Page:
The structuring of social inequalities in the Latin American labour market can be explained from a double perspective. First, in general, from the theory of labour market segmentation, where it is possible to differentiate mainly the hierarchical configuration of a primary and a secondary segment, resulting from different characterising factors that converge on both the demand and supply sides of the labour market. Secondly, particularly for Latin America, the theory of structural heterogeneity explains how capitalist economies subjected to an unequal, combined and dependent development model generate modern productive sectors of high productivity that coexist with others of very low productivity linked to informality and social subsistence needs. Based on this approach, the chapter performs two analytical exercises: first, it obtains a typology of four country models by comparing “Key Labor Market Indicators” proposed by the ILO and, second, it analyses in depth one country of each type to account for a multidimensional model of employment segmentation with national labour force surveys. Our hypothesis is that the same general pattern of labour segmentation emerges despite the socioeconomic and institutional differences in each country.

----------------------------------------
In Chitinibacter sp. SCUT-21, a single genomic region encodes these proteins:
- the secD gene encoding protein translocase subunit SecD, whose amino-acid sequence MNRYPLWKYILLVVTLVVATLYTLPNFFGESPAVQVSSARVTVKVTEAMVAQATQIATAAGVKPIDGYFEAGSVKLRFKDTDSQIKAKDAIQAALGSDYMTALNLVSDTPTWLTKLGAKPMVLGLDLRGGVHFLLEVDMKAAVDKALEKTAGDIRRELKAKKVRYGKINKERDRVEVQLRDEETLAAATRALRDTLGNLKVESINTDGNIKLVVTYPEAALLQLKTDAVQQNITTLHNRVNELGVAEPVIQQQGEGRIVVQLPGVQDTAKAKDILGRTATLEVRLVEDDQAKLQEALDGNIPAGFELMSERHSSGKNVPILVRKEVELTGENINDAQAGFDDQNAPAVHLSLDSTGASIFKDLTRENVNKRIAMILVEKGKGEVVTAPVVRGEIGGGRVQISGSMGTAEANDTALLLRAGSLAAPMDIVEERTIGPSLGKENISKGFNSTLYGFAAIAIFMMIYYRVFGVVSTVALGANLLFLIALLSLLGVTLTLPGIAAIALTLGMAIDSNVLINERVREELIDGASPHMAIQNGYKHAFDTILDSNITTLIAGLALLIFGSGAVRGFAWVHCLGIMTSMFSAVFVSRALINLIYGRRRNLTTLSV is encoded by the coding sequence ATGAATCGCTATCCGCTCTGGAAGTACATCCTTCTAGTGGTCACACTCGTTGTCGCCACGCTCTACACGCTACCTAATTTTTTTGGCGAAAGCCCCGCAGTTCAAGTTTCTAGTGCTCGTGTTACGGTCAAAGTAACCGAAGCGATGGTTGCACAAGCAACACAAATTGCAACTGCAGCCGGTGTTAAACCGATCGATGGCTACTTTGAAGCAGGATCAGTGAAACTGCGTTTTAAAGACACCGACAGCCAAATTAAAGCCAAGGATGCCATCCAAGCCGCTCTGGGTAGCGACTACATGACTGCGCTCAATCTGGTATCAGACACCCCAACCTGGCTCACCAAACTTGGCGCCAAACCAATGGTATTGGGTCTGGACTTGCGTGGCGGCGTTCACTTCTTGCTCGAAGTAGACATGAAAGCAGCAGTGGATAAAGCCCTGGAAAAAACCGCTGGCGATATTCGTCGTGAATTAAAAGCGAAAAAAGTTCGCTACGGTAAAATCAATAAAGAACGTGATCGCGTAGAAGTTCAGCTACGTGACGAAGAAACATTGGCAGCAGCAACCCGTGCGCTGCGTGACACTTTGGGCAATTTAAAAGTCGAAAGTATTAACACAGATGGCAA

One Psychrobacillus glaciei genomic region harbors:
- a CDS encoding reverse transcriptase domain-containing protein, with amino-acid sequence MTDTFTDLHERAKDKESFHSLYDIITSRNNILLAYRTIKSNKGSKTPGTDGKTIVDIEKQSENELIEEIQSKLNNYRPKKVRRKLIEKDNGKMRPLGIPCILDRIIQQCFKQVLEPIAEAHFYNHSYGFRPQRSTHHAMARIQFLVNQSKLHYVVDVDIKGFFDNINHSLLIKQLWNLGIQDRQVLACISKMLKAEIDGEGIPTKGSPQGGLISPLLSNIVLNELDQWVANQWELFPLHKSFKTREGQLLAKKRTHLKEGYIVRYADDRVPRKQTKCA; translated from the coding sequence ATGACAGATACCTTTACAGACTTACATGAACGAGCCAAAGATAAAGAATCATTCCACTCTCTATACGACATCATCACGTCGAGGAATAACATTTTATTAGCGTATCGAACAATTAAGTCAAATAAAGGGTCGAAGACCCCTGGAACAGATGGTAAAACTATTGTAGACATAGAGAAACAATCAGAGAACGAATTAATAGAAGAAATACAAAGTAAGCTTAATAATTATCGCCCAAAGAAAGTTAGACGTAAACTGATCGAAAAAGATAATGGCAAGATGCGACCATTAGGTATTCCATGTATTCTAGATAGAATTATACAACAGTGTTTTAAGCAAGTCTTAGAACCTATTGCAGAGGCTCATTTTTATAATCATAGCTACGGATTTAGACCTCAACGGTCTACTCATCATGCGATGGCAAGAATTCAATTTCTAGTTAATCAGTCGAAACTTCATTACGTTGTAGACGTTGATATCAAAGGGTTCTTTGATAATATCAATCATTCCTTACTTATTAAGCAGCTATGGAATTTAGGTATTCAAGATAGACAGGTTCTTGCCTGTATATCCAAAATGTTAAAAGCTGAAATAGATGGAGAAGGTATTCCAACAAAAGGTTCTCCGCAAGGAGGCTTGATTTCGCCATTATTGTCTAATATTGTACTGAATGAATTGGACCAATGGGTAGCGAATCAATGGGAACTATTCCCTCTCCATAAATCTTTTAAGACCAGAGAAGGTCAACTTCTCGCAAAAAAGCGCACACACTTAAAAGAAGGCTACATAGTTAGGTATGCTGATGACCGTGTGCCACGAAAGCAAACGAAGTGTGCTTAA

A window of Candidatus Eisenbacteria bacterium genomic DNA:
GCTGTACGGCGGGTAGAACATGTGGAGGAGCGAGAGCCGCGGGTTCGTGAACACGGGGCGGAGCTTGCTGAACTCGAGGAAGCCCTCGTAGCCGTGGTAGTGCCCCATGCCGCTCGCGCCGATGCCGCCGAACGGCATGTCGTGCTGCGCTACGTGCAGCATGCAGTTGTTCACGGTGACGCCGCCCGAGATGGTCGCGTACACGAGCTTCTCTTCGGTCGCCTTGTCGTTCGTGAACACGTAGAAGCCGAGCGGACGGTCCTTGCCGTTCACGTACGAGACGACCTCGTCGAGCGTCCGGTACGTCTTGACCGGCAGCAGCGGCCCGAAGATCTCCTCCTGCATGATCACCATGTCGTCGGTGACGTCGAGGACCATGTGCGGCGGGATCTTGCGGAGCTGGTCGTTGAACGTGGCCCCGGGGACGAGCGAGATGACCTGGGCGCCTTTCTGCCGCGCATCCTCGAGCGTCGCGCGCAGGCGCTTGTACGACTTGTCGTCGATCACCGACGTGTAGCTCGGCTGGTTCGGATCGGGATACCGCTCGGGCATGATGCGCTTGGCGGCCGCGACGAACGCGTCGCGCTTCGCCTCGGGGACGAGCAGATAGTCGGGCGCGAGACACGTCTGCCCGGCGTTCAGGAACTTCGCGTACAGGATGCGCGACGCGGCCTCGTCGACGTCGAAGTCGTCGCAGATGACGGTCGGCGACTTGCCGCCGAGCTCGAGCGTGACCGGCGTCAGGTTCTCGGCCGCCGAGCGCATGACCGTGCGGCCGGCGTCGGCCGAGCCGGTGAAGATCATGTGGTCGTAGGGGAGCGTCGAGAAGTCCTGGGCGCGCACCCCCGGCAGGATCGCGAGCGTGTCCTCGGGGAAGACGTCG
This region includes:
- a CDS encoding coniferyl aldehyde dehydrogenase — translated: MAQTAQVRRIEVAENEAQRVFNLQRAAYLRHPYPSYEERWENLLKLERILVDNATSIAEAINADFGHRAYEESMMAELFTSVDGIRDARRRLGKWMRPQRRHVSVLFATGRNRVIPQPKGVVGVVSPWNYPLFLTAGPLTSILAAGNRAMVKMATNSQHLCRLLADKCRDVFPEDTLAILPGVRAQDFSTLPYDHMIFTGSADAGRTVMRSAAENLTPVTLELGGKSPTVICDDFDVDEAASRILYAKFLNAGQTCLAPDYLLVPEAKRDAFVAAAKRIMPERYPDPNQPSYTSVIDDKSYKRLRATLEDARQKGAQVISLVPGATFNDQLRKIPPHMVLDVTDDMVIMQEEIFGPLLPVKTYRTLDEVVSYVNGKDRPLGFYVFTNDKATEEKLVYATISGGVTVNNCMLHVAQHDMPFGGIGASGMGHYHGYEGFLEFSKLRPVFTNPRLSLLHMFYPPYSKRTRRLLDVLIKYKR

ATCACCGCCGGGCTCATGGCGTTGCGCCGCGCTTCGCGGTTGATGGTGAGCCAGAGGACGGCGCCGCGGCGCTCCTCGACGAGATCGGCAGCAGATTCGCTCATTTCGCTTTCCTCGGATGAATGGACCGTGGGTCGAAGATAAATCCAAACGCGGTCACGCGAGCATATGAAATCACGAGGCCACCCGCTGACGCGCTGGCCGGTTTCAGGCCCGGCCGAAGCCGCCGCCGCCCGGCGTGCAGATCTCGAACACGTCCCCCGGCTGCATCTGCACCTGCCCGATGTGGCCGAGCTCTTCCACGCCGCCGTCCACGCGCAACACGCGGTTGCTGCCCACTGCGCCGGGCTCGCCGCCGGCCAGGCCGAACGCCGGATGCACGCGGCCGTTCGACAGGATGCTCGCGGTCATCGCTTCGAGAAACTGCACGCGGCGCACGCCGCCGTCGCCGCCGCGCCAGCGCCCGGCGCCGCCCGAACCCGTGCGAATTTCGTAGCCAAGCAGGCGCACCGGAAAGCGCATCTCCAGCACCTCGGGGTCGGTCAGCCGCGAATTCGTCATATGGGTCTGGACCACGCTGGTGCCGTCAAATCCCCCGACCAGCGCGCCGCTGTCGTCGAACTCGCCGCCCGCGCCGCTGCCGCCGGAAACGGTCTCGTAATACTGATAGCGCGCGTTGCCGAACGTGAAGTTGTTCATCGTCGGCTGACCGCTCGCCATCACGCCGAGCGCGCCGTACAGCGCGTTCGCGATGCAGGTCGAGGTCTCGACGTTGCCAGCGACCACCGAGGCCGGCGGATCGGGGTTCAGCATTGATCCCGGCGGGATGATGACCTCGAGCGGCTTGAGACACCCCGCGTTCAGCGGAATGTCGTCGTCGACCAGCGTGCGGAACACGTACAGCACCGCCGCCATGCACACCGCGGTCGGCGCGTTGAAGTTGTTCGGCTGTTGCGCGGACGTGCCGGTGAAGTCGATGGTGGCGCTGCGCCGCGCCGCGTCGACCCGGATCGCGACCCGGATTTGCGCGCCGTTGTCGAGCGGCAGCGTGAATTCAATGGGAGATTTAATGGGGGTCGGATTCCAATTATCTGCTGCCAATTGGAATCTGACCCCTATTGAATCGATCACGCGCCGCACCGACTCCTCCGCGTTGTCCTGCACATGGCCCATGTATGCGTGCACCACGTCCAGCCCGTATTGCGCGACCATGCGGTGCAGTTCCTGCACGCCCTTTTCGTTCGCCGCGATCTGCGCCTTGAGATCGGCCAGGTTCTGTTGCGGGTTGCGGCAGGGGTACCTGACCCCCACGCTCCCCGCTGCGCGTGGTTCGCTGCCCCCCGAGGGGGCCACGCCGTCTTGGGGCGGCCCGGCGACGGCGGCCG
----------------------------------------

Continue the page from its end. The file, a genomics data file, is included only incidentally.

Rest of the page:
|Title of host publication||Persistence and Emergencies of Inequalities in Latin America|
|Number of pages||21|
|Publication status||Published - 25 Feb 2022|
- Social inequalities
- Labour market segmentation
- Structural heterogeneity
- Latin America